In the world of sporting goods, one of the most recognizable logos is the ‘flying D’ logo from Dunlop. The logo is a part of tennis history dating back to over 40 years ago! You’ll not only see it on Dunlop tennis racquets and bags, but products from other sports like golf and squash. While it’s not surprising to find this logo in different sports, what is surprising is to see how many other industries use the same logo.
The Dunlop brand is named after a Scottish veterinarian and inventor, John Boyd Dunlop. In 1888, he had patented the pneumatic tire and started manufacturing tires for bicycles at his company, the Dunlop Pneumatic Tyre Company. A couple of years later, however, the patent was declared invalid, because another Scot, Robert William Thomson, had patented the idea in France and the U.S. about 40 years earlier. Nonetheless, Dunlop continued producing tires for bicycles and ten years later, started manufacturing tires for automobiles. The company would later become Dunlop Rubber, which continued operations until 1985.
Trying to concisely nail down the ownership of the Dunlop brand is a little like a detective trying to locate someone named John Smith. The brand has become incredibly fragmented as it is owned by several different companies and encompasses many different products. This is further complicated by international boundaries. One company owns the rights to the brand for tires in the U.S. but another company would own the rights for the same product in India. The flying D logo is tied to a variety of different products globally. In addition to sporting goods like tennis racquets and golf balls and automobile tires, the brand is also found in products like aircraft tires, hydraulic hoses, conveyor belts, air spring bellows and air suspension systems.
As far as tennis history goes, many notable champions have played with tennis racquets by Dunlop, such as Rod Laver, Steffi Graf and John McEnroe. In 1969, Laver became the only male to win all four Grand Slam events in the same calendar year. In 1988, Graf became the only female player to reach the same milestone. As a tennis umpire’s worst nightmare, McEnroe won 17 Grand Slam events throughout his career.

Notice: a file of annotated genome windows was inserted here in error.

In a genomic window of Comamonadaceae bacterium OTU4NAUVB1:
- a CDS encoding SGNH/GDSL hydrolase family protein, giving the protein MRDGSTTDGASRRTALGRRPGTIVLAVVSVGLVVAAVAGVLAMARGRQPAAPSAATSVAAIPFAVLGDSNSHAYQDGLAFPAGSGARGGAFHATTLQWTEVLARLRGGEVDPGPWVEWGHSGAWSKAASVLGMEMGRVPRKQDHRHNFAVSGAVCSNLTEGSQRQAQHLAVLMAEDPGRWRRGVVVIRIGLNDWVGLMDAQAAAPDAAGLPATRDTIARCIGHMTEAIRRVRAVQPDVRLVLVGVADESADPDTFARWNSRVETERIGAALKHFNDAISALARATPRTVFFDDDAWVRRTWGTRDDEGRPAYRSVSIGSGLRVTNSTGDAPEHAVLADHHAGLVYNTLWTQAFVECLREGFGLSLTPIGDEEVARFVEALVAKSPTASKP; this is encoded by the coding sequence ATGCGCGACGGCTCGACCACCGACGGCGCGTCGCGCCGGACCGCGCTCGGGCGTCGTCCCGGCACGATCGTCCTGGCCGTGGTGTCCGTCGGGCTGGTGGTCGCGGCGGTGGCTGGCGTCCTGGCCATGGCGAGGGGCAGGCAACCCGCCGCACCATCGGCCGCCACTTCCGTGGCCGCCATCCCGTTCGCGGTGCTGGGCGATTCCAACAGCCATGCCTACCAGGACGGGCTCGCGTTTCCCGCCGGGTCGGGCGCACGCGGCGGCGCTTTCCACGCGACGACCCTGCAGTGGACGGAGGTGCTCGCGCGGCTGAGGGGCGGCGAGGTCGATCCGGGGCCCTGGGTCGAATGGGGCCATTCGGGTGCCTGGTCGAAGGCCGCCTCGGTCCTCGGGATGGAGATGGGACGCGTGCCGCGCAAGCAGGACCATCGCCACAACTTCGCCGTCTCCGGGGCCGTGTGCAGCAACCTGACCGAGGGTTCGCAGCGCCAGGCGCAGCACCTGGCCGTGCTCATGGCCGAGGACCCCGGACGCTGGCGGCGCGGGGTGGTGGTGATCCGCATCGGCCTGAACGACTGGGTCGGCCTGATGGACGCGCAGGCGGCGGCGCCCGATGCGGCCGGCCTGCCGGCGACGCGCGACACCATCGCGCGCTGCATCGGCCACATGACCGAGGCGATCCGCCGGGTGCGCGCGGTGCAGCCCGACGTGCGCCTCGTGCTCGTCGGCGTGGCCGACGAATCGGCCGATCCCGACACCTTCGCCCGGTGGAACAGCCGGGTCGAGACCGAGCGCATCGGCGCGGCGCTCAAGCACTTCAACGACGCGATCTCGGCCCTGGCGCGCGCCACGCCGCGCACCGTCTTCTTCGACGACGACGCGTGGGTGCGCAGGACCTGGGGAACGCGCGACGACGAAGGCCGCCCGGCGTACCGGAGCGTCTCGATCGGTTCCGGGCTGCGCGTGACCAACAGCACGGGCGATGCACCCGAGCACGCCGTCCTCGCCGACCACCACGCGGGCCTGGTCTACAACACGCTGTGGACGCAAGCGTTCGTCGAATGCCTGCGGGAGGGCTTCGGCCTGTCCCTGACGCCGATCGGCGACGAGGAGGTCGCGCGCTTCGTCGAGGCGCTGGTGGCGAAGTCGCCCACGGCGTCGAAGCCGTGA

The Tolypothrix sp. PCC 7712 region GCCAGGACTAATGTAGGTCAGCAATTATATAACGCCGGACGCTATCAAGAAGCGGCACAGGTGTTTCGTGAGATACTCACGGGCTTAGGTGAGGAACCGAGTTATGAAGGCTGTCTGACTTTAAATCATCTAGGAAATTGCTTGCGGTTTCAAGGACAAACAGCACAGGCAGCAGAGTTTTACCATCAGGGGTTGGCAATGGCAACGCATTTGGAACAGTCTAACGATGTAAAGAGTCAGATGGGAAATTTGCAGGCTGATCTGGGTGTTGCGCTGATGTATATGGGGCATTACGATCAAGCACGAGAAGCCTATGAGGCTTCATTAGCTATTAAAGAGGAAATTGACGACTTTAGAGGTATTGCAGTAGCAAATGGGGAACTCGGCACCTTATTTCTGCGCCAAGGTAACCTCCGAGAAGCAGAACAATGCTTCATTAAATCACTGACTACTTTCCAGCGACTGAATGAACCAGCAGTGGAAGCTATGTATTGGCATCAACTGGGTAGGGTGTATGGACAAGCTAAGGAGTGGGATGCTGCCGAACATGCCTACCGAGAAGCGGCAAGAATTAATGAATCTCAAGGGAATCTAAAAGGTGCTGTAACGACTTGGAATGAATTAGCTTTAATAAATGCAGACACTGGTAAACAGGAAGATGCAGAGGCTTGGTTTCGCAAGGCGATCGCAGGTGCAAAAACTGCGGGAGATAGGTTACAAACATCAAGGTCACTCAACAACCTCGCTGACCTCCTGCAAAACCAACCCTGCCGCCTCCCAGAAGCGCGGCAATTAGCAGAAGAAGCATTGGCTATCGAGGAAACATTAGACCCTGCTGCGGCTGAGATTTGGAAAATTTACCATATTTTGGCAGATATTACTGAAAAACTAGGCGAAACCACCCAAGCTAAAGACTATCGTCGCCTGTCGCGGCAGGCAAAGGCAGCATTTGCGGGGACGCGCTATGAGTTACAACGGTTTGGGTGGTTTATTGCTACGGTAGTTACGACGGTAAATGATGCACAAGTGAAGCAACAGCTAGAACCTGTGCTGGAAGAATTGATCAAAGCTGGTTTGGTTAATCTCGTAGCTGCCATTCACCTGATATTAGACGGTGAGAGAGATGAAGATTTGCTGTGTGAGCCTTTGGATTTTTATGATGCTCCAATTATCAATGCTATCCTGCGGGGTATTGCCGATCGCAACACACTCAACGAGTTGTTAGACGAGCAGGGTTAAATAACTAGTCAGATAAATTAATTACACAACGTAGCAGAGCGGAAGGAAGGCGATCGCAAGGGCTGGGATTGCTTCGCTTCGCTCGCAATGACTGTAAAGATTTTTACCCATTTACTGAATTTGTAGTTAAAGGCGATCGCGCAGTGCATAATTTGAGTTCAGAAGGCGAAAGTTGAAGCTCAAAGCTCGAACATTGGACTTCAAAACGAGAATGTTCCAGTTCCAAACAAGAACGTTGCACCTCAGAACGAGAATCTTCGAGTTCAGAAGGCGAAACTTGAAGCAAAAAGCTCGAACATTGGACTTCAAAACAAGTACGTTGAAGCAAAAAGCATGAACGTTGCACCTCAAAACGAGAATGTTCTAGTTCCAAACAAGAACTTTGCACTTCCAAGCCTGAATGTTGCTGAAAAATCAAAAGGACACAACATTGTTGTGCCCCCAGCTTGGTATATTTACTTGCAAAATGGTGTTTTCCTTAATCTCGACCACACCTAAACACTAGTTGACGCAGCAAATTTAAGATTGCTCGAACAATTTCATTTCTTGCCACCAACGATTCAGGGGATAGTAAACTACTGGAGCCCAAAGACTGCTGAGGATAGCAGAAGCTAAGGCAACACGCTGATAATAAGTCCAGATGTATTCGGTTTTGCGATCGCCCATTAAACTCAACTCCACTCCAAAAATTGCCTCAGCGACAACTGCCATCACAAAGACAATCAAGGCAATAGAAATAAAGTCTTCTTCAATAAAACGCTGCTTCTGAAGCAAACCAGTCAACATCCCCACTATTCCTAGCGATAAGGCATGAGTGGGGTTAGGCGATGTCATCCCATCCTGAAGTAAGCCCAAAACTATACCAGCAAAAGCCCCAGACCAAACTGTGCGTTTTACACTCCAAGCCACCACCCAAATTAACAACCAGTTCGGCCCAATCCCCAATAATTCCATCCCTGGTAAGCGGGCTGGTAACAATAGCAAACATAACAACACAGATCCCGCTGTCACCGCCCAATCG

In recent years, Dunlop has not had the iconic spokespeople that it had in the past. In terms of Grand Slam champions, the only two players using Dunlop tennis racquets were Amélie Mauresmo, who won Wimbledon in 2006 and Thomas Johansson, who won the 2002 Australian Open. Presently the most noteworthy stars are Nicolás Almagro of Spain, currently ranked tenth by ATP and Dominika Cibulková of Slovakia, ranked 15th by WTA. Almagro’s best Grand Slam performances are three quarterfinal finishes in the French Open in 2008, 2010 and 2012 where he was unable to get past fellow countryman, Rafael Nadal. Cibulková has quarterfinal finishes in the 2010 U.S. Open and Wimbledon in 2011.
There have been several innovations in the design of racquets bearing the Dunlop name. In 1985, the 150G racquet was developed using an injection molding process. Aerogel, considered by many to be the world’s lightest solid, was first used in 2007. This technology was further enhanced with 4D braiding in 2009.
The ubiquitous Dunlop brand has a rich history dating back to the development of inflatable tires for bicycles over 120 years ago and expanded into automotive tires, sporting goods and a slew of industrial products. Although there is no company operating autonomously with this brand, Dunlop branded products from conveyor belts to tennis racquets remain in high demand.
Christopher Mohr is a San Diego based freelance writer. In addition to writing about tennis, he also writes about other sports and covers a variety of sports topics dealing with the business of sports and sports technology.